In the howling storm of Gamergate there were no clear leaders and countless bad actors who were less interested in ‘ethics in gaming journalism’ than the savage repression of attempts at increasing racial, ethnic, and gender diversity in society. It was the first real glimpse of the hate-spewing maelstrom that would consume the online discourse and see the election of Donald Trump. Naturally because it was ‘just’ about gaming it was almost universally ignored, and any lessons that might have been taken about the rising spectre of the alt-right were ignored until it was far too late. As far as gaming goes the smoking battle lines remain drawn, with many online communities of gamers such as reddit or 4chan are still hyper-fixated on not allowing identity politics to influence video games. Games which feature ethnic minority or women protagonists will frequently be victims to waves of online attacks and derision for making a ‘political’ statement, whilst no issue is taken with recent historical first-person shooters such as Call Of Duty that allow you to play as a Nazi officer. Indeed, long established series like Wolfenstein which have featured Nazis as the villains since the ’90s have seen recent entries accused of being ‘political’ for taking such a bold stance as “Nazis are bad”.

The cliché about gaming is that it’s exclusively for socially deficient teenage boys. As ‘social deficient teenage boy’ is just a kinder way of saying ‘incel’ (short for ‘involuntary celibate’, a subculture of men who resent women for not sleeping with them and frequently lean to the far-right), it does make gamers sound like they’re prime targets for the alt-right. Gamergate itself was only ever the bubbling-over of a regressive cultural climate that has been building since the mid-1980s, when women were squeezed out of computer science roles (after having been integral to the original development of coding), and thanks to the wake of the 1983 crash that nearly collapsed the industry. Video games rebranded themselves as toys sold almost exclusively to boys, having originally been sold (and with significant success) as products for both genders. As those boys grew up in a hobby that was still niche but blossoming, they were hawked regressive teen fantasies by companies that became largely homogeneous themselves.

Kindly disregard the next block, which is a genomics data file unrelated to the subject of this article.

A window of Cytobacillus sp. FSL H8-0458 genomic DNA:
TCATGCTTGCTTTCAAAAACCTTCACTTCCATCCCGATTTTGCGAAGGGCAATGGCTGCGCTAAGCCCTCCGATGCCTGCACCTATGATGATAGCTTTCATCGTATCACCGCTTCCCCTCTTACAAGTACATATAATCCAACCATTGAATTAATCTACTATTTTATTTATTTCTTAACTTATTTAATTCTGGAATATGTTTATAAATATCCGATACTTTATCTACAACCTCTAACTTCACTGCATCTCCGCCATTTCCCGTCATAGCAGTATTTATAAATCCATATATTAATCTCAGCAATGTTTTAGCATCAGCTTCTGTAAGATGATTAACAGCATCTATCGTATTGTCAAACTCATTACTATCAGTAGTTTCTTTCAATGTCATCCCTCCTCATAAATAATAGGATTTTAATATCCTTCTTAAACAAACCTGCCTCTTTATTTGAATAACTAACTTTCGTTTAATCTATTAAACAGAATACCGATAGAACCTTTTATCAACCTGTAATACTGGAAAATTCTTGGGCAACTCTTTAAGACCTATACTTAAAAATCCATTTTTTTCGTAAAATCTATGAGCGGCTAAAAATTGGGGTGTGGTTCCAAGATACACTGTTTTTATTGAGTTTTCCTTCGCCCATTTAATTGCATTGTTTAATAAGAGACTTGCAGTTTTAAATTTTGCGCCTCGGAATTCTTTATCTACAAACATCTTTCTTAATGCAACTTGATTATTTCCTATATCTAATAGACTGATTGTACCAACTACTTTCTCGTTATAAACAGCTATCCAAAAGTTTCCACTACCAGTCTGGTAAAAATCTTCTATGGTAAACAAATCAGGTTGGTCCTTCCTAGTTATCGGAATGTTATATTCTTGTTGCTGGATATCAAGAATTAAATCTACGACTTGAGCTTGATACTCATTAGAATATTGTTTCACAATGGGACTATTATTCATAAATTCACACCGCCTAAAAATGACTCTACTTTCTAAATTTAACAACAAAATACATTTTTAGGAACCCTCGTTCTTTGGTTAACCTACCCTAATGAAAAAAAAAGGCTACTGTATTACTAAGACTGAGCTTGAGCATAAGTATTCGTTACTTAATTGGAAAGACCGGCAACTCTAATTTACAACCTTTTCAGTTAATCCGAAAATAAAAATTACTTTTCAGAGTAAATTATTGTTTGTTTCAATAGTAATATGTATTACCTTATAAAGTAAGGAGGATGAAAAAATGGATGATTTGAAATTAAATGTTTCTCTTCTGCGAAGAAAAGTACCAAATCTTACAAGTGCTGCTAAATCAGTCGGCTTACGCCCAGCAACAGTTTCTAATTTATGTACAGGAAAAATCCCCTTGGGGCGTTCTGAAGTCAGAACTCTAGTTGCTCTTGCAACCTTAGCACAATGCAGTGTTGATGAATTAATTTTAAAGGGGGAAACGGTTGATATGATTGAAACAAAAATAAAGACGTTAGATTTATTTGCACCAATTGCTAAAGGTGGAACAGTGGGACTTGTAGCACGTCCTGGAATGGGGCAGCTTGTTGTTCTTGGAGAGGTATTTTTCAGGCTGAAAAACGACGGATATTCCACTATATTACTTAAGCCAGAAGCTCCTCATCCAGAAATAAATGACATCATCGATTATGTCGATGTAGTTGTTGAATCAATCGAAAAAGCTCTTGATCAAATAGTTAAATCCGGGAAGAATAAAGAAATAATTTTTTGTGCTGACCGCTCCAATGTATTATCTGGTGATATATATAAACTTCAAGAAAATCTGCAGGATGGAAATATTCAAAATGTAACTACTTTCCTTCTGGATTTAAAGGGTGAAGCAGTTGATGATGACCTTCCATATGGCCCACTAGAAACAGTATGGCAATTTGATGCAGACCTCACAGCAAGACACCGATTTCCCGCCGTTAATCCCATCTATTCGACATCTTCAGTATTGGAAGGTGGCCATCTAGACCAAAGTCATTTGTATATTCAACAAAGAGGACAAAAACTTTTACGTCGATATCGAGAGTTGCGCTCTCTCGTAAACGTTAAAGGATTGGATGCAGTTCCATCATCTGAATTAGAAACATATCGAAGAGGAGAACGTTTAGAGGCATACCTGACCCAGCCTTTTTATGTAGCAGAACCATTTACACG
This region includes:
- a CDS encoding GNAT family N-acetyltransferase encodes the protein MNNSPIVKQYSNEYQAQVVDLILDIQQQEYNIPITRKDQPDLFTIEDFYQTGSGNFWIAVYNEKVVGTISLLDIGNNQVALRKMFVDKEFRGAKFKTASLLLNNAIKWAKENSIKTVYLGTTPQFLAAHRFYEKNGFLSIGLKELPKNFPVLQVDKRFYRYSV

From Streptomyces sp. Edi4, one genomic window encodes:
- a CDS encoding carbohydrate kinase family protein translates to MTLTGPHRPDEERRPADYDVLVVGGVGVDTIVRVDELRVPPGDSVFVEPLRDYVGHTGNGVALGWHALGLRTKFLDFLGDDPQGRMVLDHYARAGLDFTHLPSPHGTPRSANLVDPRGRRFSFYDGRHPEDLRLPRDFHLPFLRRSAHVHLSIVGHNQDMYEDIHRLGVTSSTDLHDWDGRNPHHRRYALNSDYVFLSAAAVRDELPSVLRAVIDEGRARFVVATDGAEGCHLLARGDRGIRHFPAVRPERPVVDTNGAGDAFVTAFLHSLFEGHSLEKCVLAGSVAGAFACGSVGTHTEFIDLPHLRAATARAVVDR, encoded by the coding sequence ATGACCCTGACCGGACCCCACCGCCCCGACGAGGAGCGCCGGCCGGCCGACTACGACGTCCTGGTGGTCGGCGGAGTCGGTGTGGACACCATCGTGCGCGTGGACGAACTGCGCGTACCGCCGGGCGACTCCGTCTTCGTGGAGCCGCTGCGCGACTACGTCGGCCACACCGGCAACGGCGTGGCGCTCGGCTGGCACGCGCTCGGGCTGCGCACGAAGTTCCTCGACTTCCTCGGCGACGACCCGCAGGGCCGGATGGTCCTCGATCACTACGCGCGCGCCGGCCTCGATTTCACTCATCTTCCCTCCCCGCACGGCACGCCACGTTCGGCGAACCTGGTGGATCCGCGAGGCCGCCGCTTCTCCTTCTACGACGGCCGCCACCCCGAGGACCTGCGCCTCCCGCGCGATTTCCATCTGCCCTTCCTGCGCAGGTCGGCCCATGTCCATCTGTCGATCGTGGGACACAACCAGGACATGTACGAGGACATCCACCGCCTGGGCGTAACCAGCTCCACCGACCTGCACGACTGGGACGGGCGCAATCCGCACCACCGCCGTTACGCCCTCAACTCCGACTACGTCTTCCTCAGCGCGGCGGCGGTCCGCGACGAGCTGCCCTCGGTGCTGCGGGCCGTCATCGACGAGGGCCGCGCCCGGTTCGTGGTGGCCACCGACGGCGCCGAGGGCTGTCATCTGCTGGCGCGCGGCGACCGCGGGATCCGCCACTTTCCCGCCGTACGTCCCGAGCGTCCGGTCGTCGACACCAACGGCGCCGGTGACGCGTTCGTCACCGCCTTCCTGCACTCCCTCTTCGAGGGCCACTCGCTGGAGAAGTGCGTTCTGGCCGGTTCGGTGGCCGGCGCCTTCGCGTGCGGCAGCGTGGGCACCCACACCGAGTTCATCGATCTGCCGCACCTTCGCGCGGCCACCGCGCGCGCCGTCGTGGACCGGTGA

However, taking a closer look at the statistics, there has been a sea change in gaming’s demographics. Male pastime figures recorded by the Interactive Software Federation of Europe in 2012 broke down the gender divide in gamers as being as little as 10 percent, with 45% women vs 55% men. With such a large proportion of women gamers, the industry is slowly pulling itself out of the quagmire of its own deleterious past. Significant proportions of gamers are afraid of industry changes being imposed from above, but the changes are coming from within instead. Gaming does have a problem with an extremely vocal minority espousing Alt- and Far-Right ideals, but the changing demographics point to a future where gaming might finally grow up.